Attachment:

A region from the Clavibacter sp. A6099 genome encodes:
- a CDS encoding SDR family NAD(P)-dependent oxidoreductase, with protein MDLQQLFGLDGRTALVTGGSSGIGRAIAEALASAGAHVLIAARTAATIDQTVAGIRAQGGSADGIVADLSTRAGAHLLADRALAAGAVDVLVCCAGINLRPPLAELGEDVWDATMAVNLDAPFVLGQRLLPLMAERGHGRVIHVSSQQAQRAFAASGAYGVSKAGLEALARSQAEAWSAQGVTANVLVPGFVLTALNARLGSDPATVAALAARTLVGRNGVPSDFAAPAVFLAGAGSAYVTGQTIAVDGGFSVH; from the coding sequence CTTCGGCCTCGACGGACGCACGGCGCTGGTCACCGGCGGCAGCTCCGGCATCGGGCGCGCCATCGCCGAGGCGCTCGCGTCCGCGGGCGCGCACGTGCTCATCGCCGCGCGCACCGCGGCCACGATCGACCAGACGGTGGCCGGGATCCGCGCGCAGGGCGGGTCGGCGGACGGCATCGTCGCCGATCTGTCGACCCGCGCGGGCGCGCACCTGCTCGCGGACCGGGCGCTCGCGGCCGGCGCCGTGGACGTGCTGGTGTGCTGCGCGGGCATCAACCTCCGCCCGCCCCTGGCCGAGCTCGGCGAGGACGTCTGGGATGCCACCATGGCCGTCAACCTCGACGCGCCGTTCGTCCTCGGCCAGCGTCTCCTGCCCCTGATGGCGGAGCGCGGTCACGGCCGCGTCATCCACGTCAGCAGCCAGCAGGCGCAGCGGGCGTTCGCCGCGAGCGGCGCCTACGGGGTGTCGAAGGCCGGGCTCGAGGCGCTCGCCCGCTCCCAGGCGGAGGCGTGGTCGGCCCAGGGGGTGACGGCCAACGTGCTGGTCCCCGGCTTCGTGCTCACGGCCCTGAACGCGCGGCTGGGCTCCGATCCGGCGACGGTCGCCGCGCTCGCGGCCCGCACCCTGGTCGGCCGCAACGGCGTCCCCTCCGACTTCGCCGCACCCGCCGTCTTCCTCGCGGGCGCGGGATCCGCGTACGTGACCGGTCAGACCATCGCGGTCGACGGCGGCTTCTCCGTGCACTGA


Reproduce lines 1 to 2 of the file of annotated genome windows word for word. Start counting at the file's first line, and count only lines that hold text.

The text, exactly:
A region from the Clavibacter sp. A6099 genome encodes:
- a CDS encoding SDR family NAD(P)-dependent oxidoreductase, with protein MDLQQLFGLDGRTALVTGGSSGIGRAIAEALASAGAHVLIAARTAATIDQTVAGIRAQGGSADGIVADLSTRAGAHLLADRALAAGAVDVLVCCAGINLRPPLAELGEDVWDATMAVNLDAPFVLGQRLLPLMAERGHGRVIHVSSQQAQRAFAASGAYGVSKAGLEALARSQAEAWSAQGVTANVLVPGFVLTALNARLGSDPATVAALAARTLVGRNGVPSDFAAPAVFLAGAGSAYVTGQTIAVDGGFSVH; from the coding sequence CTTCGGCCTCGACGGACGCACGGCGCTGGTCACCGGCGGCAGCTCCGGCATCGGGCGCGCCATCGCCGAGGCGCTCGCGTCCGCGGGCGCGCACGTGCTCATCGCCGCGCGCACCGCGGCCACGATCGACCAGACGGTGGCCGGGATCCGCGCGCAGGGCGGGTCGGCGGACGGCATCGTCGCCGATCTGTCGACCCGCGCGGGCGCGCACCTGCTCGCGGACCGGGCGCTCGCGGCCGGCGCCGTGGACGTGCTGGTGTGCTGCGCGGGCATCAACCTCCGCCCGCCCCTGGCCGAGCTCGGCGAGGACGTCTGGGATGCCACCATGGCCGTCAACCTCGACGCGCCGTTCGTCCTCGGCCAGCGTCTCCTGCCCCTGATGGCGGAGCGCGGTCACGGCCGCGTCATCCACGTCAGCAGCCAGCAGGCGCAGCGGGCGTTCGCCGCGAGCGGCGCCTACGGGGTGTCGAAGGCCGGGCTCGAGGCGCTCGCCCGCTCCCAGGCGGAGGCGTGGTCGGCCCAGGGGGTGACGGCCAACGTGCTGGTCCCCGGCTTCGTGCTCACGGCCCTGAACGCGCGGCTGGGCTCCGATCCGGCGACGGTCGCCGCGCTCGCGGCCCGCACCCTGGTCGGCCGCAACGGCGTCCCCTCCGACTTCGCCGCACCCGCCGTCTTCCTCGCGGGCGCGGGATCCGCGTACGTGACCGGTCAGACCATCGCGGTCGACGGCGGCTTCTCCGTGCACTGA